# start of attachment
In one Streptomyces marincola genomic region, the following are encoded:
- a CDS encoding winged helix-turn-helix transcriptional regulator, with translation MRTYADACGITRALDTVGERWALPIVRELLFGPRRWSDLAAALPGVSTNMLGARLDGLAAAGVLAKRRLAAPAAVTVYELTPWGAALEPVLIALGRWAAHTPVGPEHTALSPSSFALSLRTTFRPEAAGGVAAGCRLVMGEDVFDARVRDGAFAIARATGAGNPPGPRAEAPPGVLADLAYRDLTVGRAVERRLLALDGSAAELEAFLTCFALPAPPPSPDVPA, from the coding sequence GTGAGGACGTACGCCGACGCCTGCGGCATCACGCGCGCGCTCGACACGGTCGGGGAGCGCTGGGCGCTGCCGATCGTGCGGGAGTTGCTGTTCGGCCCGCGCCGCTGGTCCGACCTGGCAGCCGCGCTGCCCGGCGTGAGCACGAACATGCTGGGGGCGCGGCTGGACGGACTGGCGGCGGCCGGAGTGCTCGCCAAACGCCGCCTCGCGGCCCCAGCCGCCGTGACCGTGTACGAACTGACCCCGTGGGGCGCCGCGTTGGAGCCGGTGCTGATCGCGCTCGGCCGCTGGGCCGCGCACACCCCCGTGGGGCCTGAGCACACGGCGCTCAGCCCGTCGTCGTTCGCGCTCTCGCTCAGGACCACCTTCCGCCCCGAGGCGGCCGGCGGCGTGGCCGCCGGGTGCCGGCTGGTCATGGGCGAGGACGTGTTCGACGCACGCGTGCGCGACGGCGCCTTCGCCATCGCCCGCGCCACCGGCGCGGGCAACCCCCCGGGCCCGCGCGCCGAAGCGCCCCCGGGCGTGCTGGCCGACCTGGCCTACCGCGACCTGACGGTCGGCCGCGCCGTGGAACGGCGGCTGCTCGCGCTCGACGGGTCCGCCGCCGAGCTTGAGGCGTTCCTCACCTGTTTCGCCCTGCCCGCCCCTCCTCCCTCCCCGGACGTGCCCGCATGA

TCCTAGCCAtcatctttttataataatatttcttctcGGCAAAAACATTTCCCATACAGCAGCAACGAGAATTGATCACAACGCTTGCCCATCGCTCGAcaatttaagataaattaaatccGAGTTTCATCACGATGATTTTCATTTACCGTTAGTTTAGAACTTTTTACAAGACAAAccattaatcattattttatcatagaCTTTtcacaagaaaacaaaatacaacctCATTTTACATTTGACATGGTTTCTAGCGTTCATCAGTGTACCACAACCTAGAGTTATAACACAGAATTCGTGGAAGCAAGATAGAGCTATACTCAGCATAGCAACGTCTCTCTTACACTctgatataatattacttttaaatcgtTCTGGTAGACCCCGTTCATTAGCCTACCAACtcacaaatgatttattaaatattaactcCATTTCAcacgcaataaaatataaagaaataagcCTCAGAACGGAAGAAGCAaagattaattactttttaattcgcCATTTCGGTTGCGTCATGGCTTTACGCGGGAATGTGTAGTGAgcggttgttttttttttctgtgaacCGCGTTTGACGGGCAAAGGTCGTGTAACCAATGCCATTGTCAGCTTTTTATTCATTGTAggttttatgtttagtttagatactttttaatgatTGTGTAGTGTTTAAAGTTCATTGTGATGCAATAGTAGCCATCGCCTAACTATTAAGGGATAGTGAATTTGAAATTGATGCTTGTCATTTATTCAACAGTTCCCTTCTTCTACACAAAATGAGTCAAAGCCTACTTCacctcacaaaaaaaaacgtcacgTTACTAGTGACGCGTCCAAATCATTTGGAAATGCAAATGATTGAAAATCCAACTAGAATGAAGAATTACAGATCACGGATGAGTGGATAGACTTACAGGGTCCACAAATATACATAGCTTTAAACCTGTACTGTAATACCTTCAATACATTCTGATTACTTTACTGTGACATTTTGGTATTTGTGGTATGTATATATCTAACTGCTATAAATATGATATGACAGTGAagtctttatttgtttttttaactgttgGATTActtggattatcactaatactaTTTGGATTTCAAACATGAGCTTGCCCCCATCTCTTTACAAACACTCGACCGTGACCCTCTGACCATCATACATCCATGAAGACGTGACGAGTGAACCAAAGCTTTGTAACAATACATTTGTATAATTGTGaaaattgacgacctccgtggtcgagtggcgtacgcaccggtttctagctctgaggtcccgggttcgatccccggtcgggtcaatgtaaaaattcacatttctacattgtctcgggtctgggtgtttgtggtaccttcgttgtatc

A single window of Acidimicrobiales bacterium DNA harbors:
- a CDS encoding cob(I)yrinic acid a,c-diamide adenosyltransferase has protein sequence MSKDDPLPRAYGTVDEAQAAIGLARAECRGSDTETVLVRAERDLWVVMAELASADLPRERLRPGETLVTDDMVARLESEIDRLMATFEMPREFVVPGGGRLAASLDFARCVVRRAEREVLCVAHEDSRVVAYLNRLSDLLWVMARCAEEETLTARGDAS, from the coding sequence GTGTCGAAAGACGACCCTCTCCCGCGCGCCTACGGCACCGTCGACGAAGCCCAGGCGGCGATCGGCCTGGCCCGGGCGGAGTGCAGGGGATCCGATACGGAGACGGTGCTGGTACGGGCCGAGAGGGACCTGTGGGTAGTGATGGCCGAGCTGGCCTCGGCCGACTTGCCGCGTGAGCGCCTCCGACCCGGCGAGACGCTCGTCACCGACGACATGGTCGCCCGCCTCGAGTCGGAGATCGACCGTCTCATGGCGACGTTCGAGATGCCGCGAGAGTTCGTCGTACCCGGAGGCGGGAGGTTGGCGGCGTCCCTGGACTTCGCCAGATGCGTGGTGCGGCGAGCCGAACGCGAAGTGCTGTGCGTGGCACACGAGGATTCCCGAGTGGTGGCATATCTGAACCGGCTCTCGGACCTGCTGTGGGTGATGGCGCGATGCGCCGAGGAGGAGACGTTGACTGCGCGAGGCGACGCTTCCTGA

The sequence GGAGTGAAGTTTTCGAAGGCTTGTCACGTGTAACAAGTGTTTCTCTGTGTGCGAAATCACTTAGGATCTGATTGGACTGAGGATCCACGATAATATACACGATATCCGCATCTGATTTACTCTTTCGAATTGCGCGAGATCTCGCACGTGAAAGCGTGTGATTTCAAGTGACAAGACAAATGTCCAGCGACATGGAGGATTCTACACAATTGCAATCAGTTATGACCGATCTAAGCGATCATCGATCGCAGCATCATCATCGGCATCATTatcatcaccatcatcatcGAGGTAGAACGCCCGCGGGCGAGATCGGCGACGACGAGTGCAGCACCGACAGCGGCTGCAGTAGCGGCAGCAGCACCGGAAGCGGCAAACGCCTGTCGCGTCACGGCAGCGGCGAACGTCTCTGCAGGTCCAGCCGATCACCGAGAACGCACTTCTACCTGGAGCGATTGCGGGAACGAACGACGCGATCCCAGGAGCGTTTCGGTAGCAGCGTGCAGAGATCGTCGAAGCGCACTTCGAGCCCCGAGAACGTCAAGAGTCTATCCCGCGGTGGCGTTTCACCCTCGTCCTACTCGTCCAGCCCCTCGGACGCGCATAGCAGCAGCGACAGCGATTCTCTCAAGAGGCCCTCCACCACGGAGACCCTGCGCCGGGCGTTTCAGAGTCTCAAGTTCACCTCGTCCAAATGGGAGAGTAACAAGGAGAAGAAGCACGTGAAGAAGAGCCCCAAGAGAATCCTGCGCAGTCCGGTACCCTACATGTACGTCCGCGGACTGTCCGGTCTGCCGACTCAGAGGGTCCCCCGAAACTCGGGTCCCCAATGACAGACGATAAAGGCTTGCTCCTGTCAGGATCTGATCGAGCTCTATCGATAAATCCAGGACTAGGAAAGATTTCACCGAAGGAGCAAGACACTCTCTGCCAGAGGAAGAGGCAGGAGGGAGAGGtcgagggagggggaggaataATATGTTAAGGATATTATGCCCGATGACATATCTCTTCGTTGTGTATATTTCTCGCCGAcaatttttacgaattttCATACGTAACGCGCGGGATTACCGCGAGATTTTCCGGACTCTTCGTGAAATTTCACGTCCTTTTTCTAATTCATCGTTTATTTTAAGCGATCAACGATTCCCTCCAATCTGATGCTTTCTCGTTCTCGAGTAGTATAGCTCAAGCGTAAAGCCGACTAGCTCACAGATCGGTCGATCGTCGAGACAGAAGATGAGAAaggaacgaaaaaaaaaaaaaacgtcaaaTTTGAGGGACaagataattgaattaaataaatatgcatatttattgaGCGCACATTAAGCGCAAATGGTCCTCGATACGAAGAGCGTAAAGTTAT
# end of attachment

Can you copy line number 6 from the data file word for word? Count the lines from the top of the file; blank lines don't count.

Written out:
The sequence GGAGTGAAGTTTTCGAAGGCTTGTCACGTGTAACAAGTGTTTCTCTGTGTGCGAAATCACTTAGGATCTGATTGGACTGAGGATCCACGATAATATACACGATATCCGCATCTGATTTACTCTTTCGAATTGCGCGAGATCTCGCACGTGAAAGCGTGTGATTTCAAGTGACAAGACAAATGTCCAGCGACATGGAGGATTCTACACAATTGCAATCAGTTATGACCGATCTAAGCGATCATCGATCGCAGCATCATCATCGGCATCATTatcatcaccatcatcatcGAGGTAGAACGCCCGCGGGCGAGATCGGCGACGACGAGTGCAGCACCGACAGCGGCTGCAGTAGCGGCAGCAGCACCGGAAGCGGCAAACGCCTGTCGCGTCACGGCAGCGGCGAACGTCTCTGCAGGTCCAGCCGATCACCGAGAACGCACTTCTACCTGGAGCGATTGCGGGAACGAACGACGCGATCCCAGGAGCGTTTCGGTAGCAGCGTGCAGAGATCGTCGAAGCGCACTTCGAGCCCCGAGAACGTCAAGAGTCTATCCCGCGGTGGCGTTTCACCCTCGTCCTACTCGTCCAGCCCCTCGGACGCGCATAGCAGCAGCGACAGCGATTCTCTCAAGAGGCCCTCCACCACGGAGACCCTGCGCCGGGCGTTTCAGAGTCTCAAGTTCACCTCGTCCAAATGGGAGAGTAACAAGGAGAAGAAGCACGTGAAGAAGAGCCCCAAGAGAATCCTGCGCAGTCCGGTACCCTACATGTACGTCCGCGGACTGTCCGGTCTGCCGACTCAGAGGGTCCCCCGAAACTCGGGTCCCCAATGACAGACGATAAAGGCTTGCTCCTGTCAGGATCTGATCGAGCTCTATCGATAAATCCAGGACTAGGAAAGATTTCACCGAAGGAGCAAGACACTCTCTGCCAGAGGAAGAGGCAGGAGGGAGAGGtcgagggagggggaggaataATATGTTAAGGATATTATGCCCGATGACATATCTCTTCGTTGTGTATATTTCTCGCCGAcaatttttacgaattttCATACGTAACGCGCGGGATTACCGCGAGATTTTCCGGACTCTTCGTGAAATTTCACGTCCTTTTTCTAATTCATCGTTTATTTTAAGCGATCAACGATTCCCTCCAATCTGATGCTTTCTCGTTCTCGAGTAGTATAGCTCAAGCGTAAAGCCGACTAGCTCACAGATCGGTCGATCGTCGAGACAGAAGATGAGAAaggaacgaaaaaaaaaaaaaacgtcaaaTTTGAGGGACaagataattgaattaaataaatatgcatatttattgaGCGCACATTAAGCGCAAATGGTCCTCGATACGAAGAGCGTAAAGTTAT